Unfortunately, evangelism has been rendered worthless and ineffective, because Christians have failed to turn the other cheek. Yes, the church has come under attack by atheists at times. But let’s not forget, it was Christians who once made it illegal, to the point that a person would go to jail, for teaching evolution in a school (this is what led to the famous Scopes Trial of 1925). We Christians have also tried to block mosque construction and gay marriage, because they violate our religion, even though we live in a nation that has, since its inception, guaranteed its people religious freedom in which no one can be forced to obey someone else’s religious beliefs. Yet, when these persecuted groups lash out against Christians, conservative Christians act as though they have no earthly idea why anyone would want to attack us (reminds me of U.S. foreign policy). They then strike back with attacks of their own, as the producers of “God is not Dead” did, which only makes matters worse.

What Jesus called us to do when insulted or attacked by others is to “turn the other cheek.” That means we Christians need to be the bigger person. If those we’ve persecuted in the past lash out, we need to let it roll off our backs rather than return fire. Others who verbally attack us, or even legally attack us, as has been the case with lawsuits that seek to remove all Christian symbolism from our nation’s landscape, are to be dealt with in a biblical manner, which is one of respect. If others truly persecute Christians, and we Christians respond peacefully rather than vengefully, then society will see the Christians as righteous and those who persecute us as evil, and people will turn to embrace Christianity. This is what happened in ancient Rome and later in Africa. But if we Christians go on the attack, we will be seen as the persecutors, and people will turn against the faith. Unfortunately, that’s exactly what’s been happening over the past several decades.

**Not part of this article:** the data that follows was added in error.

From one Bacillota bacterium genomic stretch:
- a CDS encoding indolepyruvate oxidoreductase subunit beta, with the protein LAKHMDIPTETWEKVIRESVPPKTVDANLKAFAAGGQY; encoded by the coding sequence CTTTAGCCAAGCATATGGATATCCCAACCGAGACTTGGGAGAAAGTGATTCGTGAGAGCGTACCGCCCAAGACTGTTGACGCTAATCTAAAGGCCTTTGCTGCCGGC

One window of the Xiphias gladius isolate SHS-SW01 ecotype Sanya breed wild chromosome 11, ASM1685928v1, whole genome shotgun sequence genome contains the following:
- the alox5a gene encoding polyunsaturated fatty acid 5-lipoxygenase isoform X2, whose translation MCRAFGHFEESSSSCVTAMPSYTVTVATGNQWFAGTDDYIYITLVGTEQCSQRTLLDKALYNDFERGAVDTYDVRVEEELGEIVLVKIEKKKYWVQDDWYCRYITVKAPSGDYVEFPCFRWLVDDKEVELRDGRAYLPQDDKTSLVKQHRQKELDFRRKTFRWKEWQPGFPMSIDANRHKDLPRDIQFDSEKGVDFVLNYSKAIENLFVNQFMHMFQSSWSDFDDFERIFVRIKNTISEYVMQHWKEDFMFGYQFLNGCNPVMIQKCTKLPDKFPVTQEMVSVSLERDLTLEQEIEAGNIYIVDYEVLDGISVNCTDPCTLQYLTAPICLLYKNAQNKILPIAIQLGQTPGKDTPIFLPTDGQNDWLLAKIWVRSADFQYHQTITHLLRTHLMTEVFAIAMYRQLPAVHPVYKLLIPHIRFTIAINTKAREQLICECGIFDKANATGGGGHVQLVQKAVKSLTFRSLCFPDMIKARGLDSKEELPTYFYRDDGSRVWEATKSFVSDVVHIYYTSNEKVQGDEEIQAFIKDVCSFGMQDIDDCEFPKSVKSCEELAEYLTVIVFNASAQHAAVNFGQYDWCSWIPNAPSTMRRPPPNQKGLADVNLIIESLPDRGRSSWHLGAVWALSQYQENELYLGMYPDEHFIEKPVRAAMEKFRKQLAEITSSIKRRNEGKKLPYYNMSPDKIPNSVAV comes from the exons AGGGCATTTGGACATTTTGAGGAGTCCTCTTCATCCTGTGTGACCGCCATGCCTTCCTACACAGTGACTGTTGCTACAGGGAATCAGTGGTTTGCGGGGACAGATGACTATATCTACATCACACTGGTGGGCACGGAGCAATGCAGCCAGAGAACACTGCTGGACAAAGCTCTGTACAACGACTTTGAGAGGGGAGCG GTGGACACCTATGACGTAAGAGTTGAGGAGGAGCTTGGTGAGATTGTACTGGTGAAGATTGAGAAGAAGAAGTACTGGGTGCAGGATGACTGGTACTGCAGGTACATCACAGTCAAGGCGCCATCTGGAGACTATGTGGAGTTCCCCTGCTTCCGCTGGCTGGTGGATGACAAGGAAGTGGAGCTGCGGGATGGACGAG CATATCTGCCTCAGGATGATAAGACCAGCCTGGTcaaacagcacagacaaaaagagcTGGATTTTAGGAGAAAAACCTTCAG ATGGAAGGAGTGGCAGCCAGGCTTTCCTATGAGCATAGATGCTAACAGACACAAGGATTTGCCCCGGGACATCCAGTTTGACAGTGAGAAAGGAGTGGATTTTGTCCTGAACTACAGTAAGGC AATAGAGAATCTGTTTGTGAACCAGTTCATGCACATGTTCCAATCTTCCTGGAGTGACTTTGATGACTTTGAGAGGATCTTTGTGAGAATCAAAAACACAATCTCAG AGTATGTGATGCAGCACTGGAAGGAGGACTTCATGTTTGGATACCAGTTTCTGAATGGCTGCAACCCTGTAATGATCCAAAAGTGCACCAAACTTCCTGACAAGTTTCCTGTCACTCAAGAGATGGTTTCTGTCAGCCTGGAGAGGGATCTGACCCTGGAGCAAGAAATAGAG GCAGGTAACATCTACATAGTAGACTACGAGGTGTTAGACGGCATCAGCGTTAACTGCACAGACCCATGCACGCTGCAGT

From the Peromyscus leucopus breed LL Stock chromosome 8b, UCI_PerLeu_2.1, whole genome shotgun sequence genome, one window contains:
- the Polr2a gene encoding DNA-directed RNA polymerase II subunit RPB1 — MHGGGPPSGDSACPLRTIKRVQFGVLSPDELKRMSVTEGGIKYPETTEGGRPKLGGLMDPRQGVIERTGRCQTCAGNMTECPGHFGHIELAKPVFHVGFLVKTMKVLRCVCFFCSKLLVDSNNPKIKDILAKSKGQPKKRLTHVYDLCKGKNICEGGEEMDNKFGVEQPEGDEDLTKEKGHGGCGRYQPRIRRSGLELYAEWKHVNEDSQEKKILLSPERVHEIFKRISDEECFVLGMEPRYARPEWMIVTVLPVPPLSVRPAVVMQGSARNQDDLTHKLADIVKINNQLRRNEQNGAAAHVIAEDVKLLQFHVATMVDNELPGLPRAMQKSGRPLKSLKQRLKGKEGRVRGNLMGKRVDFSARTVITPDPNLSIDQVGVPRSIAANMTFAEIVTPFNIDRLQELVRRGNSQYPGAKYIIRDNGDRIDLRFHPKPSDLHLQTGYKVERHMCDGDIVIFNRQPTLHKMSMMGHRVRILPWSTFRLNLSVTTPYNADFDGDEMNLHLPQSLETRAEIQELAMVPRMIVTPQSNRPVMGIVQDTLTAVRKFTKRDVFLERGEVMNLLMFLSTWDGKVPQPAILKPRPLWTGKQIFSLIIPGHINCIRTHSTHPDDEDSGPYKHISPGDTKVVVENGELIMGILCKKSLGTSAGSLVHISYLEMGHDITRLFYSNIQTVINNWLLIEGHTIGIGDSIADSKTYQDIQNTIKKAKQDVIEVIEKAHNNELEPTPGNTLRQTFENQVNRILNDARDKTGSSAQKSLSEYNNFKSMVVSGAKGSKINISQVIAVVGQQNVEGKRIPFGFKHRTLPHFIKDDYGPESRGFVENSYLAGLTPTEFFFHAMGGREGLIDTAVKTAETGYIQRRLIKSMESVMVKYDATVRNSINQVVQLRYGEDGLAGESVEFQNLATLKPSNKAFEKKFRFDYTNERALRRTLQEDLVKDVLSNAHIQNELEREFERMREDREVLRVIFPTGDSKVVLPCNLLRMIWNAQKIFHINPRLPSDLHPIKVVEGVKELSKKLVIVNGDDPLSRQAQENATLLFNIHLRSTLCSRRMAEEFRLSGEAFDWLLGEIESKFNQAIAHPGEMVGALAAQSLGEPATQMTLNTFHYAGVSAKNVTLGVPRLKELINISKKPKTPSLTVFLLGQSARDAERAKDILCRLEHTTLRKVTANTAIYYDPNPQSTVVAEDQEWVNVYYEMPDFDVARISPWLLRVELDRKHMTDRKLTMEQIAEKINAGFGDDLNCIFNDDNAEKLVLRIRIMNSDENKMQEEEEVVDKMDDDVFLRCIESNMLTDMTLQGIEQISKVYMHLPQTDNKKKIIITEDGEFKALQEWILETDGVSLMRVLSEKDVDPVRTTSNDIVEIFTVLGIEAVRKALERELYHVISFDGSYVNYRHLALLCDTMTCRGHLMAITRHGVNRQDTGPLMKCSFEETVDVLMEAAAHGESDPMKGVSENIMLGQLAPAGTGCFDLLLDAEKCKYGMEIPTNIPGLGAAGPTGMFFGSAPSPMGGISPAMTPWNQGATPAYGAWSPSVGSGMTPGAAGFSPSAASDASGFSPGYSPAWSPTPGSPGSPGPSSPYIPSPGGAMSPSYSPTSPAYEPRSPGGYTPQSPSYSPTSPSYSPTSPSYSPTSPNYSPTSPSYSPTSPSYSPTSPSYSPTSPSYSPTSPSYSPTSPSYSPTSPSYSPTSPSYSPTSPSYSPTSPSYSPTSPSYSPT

Why it’s wrong for Christians to blame the poor for their poverty

poverty americans

No one better summed up the modern-day Republican stance on personal responsibility than Herman Cain did while running for president in 2012. He said, “Don’t blame Wall Street, don’t blame the big banks, if you don’t have a job and you’re not rich, blame yourself! It is not a person’s fault because they succeeded; it is a person’s fault if they failed.” Yes, society has freeloaders who fail. But this statement goes beyond that. It says that anyone who’s unemployed during a recession is to blame for their situation. This includes teachers and police officers who were laid off due to budget cuts. This includes architects and construction workers who lost their jobs due to a collapse of the housing market. This even includes sales reps who fail because they refuse to tell the lies it takes to succeed in selling products and services for dishonest companies. This statement also says that those who are not rich are at fault. In other words, if people struggle financially because they’ve chosen low paying jobs that help others, like teaching or social work, they’ve done wrong; meanwhile, those who seek riches above all else are righteous, even if their schemes bring more harm than good to society, as was the case in the financial industry crisis that sparked the Great Recession.